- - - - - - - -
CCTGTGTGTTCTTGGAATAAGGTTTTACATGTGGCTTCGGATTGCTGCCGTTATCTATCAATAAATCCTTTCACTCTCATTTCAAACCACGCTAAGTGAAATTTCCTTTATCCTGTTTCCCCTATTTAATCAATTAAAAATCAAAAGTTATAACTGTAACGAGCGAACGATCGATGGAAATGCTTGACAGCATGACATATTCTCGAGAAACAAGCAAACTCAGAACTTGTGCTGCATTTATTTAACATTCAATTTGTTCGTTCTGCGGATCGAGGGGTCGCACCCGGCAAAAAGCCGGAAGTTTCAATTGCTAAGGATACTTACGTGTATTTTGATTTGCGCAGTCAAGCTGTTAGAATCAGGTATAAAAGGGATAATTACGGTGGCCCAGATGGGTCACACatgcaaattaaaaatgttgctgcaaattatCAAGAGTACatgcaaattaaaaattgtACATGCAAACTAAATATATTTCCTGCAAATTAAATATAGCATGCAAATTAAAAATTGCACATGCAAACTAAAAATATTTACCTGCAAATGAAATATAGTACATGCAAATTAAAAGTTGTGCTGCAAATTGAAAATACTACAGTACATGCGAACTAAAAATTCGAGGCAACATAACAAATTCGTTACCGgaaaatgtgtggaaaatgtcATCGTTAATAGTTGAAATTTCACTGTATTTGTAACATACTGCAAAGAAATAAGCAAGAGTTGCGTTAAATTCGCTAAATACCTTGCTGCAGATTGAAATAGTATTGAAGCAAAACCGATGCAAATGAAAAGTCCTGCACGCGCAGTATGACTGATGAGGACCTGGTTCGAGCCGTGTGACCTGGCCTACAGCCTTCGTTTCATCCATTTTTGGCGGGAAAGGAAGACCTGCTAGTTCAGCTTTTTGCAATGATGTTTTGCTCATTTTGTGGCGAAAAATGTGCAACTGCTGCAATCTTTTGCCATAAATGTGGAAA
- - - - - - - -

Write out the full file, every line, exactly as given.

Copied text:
CCTGTGTGTTCTTGGAATAAGGTTTTACATGTGGCTTCGGATTGCTGCCGTTATCTATCAATAAATCCTTTCACTCTCATTTCAAACCACGCTAAGTGAAATTTCCTTTATCCTGTTTCCCCTATTTAATCAATTAAAAATCAAAAGTTATAACTGTAACGAGCGAACGATCGATGGAAATGCTTGACAGCATGACATATTCTCGAGAAACAAGCAAACTCAGAACTTGTGCTGCATTTATTTAACATTCAATTTGTTCGTTCTGCGGATCGAGGGGTCGCACCCGGCAAAAAGCCGGAAGTTTCAATTGCTAAGGATACTTACGTGTATTTTGATTTGCGCAGTCAAGCTGTTAGAATCAGGTATAAAAGGGATAATTACGGTGGCCCAGATGGGTCACACatgcaaattaaaaatgttgctgcaaattatCAAGAGTACatgcaaattaaaaattgtACATGCAAACTAAATATATTTCCTGCAAATTAAATATAGCATGCAAATTAAAAATTGCACATGCAAACTAAAAATATTTACCTGCAAATGAAATATAGTACATGCAAATTAAAAGTTGTGCTGCAAATTGAAAATACTACAGTACATGCGAACTAAAAATTCGAGGCAACATAACAAATTCGTTACCGgaaaatgtgtggaaaatgtcATCGTTAATAGTTGAAATTTCACTGTATTTGTAACATACTGCAAAGAAATAAGCAAGAGTTGCGTTAAATTCGCTAAATACCTTGCTGCAGATTGAAATAGTATTGAAGCAAAACCGATGCAAATGAAAAGTCCTGCACGCGCAGTATGACTGATGAGGACCTGGTTCGAGCCGTGTGACCTGGCCTACAGCCTTCGTTTCATCCATTTTTGGCGGGAAAGGAAGACCTGCTAGTTCAGCTTTTTGCAATGATGTTTTGCTCATTTTGTGGCGAAAAATGTGCAACTGCTGCAATCTTTTGCCATAAATGTGGAAA